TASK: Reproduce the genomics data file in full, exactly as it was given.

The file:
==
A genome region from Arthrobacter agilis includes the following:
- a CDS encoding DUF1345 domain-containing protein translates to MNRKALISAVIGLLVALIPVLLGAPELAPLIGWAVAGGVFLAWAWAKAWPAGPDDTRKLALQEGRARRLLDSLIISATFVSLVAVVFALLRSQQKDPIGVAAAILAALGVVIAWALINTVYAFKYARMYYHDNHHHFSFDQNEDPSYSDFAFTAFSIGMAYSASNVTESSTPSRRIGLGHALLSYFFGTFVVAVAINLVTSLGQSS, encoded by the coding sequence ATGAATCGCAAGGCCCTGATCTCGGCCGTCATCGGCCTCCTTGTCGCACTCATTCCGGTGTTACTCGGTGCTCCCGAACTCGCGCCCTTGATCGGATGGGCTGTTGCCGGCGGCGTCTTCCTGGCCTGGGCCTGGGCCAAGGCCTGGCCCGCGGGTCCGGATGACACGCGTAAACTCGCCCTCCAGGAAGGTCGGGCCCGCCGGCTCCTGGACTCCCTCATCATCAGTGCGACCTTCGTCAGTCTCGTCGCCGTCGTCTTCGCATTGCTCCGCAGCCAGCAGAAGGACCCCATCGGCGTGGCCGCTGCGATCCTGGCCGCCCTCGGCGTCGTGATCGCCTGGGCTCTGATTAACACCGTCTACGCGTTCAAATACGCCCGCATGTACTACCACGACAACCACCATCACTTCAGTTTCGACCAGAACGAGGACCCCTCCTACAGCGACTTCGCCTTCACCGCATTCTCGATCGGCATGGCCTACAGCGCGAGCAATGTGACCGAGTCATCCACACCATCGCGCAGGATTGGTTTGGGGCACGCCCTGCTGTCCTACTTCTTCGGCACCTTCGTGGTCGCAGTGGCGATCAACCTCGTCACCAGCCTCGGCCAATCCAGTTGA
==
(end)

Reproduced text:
A genome region from Arthrobacter agilis includes the following:
- a CDS encoding DUF1345 domain-containing protein translates to MNRKALISAVIGLLVALIPVLLGAPELAPLIGWAVAGGVFLAWAWAKAWPAGPDDTRKLALQEGRARRLLDSLIISATFVSLVAVVFALLRSQQKDPIGVAAAILAALGVVIAWALINTVYAFKYARMYYHDNHHHFSFDQNEDPSYSDFAFTAFSIGMAYSASNVTESSTPSRRIGLGHALLSYFFGTFVVAVAINLVTSLGQSS, encoded by the coding sequence ATGAATCGCAAGGCCCTGATCTCGGCCGTCATCGGCCTCCTTGTCGCACTCATTCCGGTGTTACTCGGTGCTCCCGAACTCGCGCCCTTGATCGGATGGGCTGTTGCCGGCGGCGTCTTCCTGGCCTGGGCCTGGGCCAAGGCCTGGCCCGCGGGTCCGGATGACACGCGTAAACTCGCCCTCCAGGAAGGTCGGGCCCGCCGGCTCCTGGACTCCCTCATCATCAGTGCGACCTTCGTCAGTCTCGTCGCCGTCGTCTTCGCATTGCTCCGCAGCCAGCAGAAGGACCCCATCGGCGTGGCCGCTGCGATCCTGGCCGCCCTCGGCGTCGTGATCGCCTGGGCTCTGATTAACACCGTCTACGCGTTCAAATACGCCCGCATGTACTACCACGACAACCACCATCACTTCAGTTTCGACCAGAACGAGGACCCCTCCTACAGCGACTTCGCCTTCACCGCATTCTCGATCGGCATGGCCTACAGCGCGAGCAATGTGACCGAGTCATCCACACCATCGCGCAGGATTGGTTTGGGGCACGCCCTGCTGTCCTACTTCTTCGGCACCTTCGTGGTCGCAGTGGCGATCAACCTCGTCACCAGCCTCGGCCAATCCAGTTGA